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Home WHO WE ARE Assumptionists Profiles Fr. DONAT LAMOTHE A.A.

Fr. DONAT LAMOTHE A.A.

FR. DONAT LAMOTHE A.A.

Interviewer – Would you share with us your family’s background and your early education?

Fr. Donat – I was born in Keene, NH in 1935, one of two boys, where my father was a grocer. He eventually owned and managed his own mom and pop store where, during the war years, my mom worked with him. As my family was French Canadian, we spoke French at home. We belonged to St. Joseph’s parish where my brother and I went to school and had the Sisters of Mercy.

– How did you come to know the Assumptionists?

– While I did have an uncle who was a diocesan priest for the diocese of Manchester, NH, and who spent twenty-one years working in Salt Lake City, UT, I met the Augustinians of the Assumption in 1949 when I went to the Prep. While there I was impressed with how the they could be both priests and teachers, both of which greatly attracted me. During that time, I worked in the sacristy and continued to develop my interest in music. Studying the piano had been part of my life since elementary school. I continued with the organ, sang and was active in the liturgical life of the parish.

– How did your love of the priesthood and music continue to develop?

– Right after my graduation from the Prep, the tornado hit Worcester in 1953. I went on to the college for two years commuting each day on an Army bus. At the end of my sophomore year, I entered the congregation, did my novitiate in Saugerties, NY and was professed in 1956. After a brief time at home, I sailed for Europe on a steamer with Fr. Denys Gonthier, A.A. and spent some time in Spain and at our house in Paris. I finished my last two years of college in Belgium at St. Gerard’s.

– Where did you study theology?

– My first year of theology was in Lormay, France where I continued doing sacristy work and studied music and liturgy. My next two years were in Lyon, France where I continued my music and Gregorian Chant in particular at the St. Gregory Institute. While in Lyon at Valpre, I loved studying scripture. In 1962 I was ordained in Lyon with my parents present and which was followed by a week in Rome that included Palm Sunday celebrated by Pope John XXIII.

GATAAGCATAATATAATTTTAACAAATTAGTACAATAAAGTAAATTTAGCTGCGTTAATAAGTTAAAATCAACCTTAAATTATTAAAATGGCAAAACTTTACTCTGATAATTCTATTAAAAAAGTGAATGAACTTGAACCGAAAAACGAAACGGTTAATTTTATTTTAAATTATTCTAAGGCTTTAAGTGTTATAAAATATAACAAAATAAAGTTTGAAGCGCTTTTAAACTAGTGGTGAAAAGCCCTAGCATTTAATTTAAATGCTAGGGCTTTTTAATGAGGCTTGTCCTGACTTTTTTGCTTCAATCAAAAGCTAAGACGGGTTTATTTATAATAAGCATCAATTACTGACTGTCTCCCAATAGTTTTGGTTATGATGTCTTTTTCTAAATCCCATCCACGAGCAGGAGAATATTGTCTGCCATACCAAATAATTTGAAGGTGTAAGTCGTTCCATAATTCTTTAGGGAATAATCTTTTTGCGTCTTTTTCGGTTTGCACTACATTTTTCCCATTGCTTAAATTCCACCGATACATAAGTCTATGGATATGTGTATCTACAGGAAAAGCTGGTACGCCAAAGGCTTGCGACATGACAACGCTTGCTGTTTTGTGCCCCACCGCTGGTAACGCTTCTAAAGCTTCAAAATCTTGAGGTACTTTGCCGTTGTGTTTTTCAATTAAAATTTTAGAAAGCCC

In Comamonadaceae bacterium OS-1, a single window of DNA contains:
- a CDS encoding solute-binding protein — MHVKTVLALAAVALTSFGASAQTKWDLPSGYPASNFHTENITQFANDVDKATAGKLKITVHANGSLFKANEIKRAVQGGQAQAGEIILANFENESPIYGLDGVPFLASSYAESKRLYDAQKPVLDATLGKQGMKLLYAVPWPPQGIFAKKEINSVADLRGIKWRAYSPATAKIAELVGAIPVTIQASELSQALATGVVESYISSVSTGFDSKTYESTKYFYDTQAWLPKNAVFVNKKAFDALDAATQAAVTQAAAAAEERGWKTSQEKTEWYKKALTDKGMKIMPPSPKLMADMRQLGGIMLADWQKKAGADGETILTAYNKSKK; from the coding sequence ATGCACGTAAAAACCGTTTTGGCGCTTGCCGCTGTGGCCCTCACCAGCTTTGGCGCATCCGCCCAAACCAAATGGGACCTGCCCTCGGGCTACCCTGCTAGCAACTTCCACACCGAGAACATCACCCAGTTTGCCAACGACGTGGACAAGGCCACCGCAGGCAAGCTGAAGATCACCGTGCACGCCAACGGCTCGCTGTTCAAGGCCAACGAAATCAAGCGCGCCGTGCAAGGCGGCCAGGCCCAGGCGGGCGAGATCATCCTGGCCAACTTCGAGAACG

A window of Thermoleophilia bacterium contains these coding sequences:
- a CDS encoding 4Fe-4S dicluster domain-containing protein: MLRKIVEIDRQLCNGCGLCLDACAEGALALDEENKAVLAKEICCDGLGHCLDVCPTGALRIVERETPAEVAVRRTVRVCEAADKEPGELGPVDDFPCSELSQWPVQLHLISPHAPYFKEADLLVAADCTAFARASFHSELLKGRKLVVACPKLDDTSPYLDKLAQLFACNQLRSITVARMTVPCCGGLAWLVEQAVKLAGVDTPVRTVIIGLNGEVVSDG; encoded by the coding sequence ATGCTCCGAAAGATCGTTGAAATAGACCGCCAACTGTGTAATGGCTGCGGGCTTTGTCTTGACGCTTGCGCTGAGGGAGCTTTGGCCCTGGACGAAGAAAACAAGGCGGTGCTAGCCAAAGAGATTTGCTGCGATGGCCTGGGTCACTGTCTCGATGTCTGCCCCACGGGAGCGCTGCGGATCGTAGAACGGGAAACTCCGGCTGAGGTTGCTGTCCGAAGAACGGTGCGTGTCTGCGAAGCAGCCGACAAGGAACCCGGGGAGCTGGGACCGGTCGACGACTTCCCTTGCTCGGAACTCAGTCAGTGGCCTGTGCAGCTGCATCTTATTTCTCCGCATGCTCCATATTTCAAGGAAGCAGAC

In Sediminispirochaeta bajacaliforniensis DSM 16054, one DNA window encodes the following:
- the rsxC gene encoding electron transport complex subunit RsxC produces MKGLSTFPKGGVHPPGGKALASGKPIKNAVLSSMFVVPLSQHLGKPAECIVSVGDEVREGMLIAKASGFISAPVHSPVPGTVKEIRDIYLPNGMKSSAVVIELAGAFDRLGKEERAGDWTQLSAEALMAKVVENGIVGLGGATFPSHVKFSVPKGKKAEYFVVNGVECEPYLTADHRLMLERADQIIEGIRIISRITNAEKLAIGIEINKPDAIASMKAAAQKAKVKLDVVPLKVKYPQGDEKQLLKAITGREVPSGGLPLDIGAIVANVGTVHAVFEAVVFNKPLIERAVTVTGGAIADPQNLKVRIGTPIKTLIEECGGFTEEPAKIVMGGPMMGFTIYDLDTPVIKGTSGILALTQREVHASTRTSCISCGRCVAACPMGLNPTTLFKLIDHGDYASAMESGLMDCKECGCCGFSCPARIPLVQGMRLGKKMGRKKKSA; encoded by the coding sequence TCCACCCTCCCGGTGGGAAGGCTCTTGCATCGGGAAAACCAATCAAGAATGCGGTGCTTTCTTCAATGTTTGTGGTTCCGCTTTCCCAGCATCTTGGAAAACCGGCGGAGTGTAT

Interviewer – What were your ministry assignments after ordination?

– Back from Rome, I was chaplain to a group of cloistered sisters in Marseilles and then finished my last year of theology in Lyon. Home in the U.S., I soon went to Ottawa, Canada for a year to do a license in philosophy before coming to the college in 1963 to teach philosophy and theology where I also directed the Glee Club and community liturgies.

– How did your focus on music and liturgy grow from there?

– In 1969 the college went coed just after Vatican II. I was asked to start a music program, so I went to Boston University to do a Master’s in music while I lived at our house on Pine Road in Brookline, MA. In 1972 the program began at the college where I taught the history of music and appreciation courses. In 1976, Fr. Richard Lamoureux, A.A., Chair of the Arts and Music Department encouraged me to go on for a doctorate, so I went to Strasburg to Study with a focus on the psalms used during the Protestant Reformation. My thesis research took me to Switzerland  to study with a specialist in the psalms who studied Claude Le Jeune, a Protestant composer off the 16th century and the translation of his works. In 1980 after three years and the defense of my work, I returned to the college to teach. This year I began my forty-eighth year of teaching! In addition to teaching courses, I conduct concerts on the early music of the Middle Ages and help out in parishes and with Mission Co-op. I also continue to work with a group of singers of Gregorian Chant who go out to parishes on an invitation basis.

– Do you have any hobbies or other interests?

– Yes, I do icons in the Eastern tradition. Once a month I go to Sturbridge, MA where we have an outstanding collection of icons and do “Praying with Icons” and teach folks how to read them. My interest began with a retreat on Enders Island, CT with a master icon teacher from Russia. Iconography, the study of icons and the actual doing of them is a special and powerful form of prayer. Also, since 1986, I have been archivist of the college, the center of which is in the d’Alzon Library.

– Do you have any happy memories to share?

- In March 1986 our Assumption College choral performed at a general audience of Pope John Paul II. Needless to say, that was a very special experience to remember. And then again in 2002, we performed for the beatification of our Bulgarian Martyrs. As a further commemoration of them, I did icons, a copies of which are in Rome and the Philippines. One has yet to be sent to Bulgaria.

– What do you see as hopeful signs for the future of the congregation?

 – I see the growth of the congregation in Third World Countries like Africa, Vietnam, Korea, China and the Philippines. I also see the renewal of our Eastern missions as the center of our ecumenical work.

 


 

Icons written by Father Donat - http://assumption.us/news/397-icons-by-donat-lamothe-aa

 
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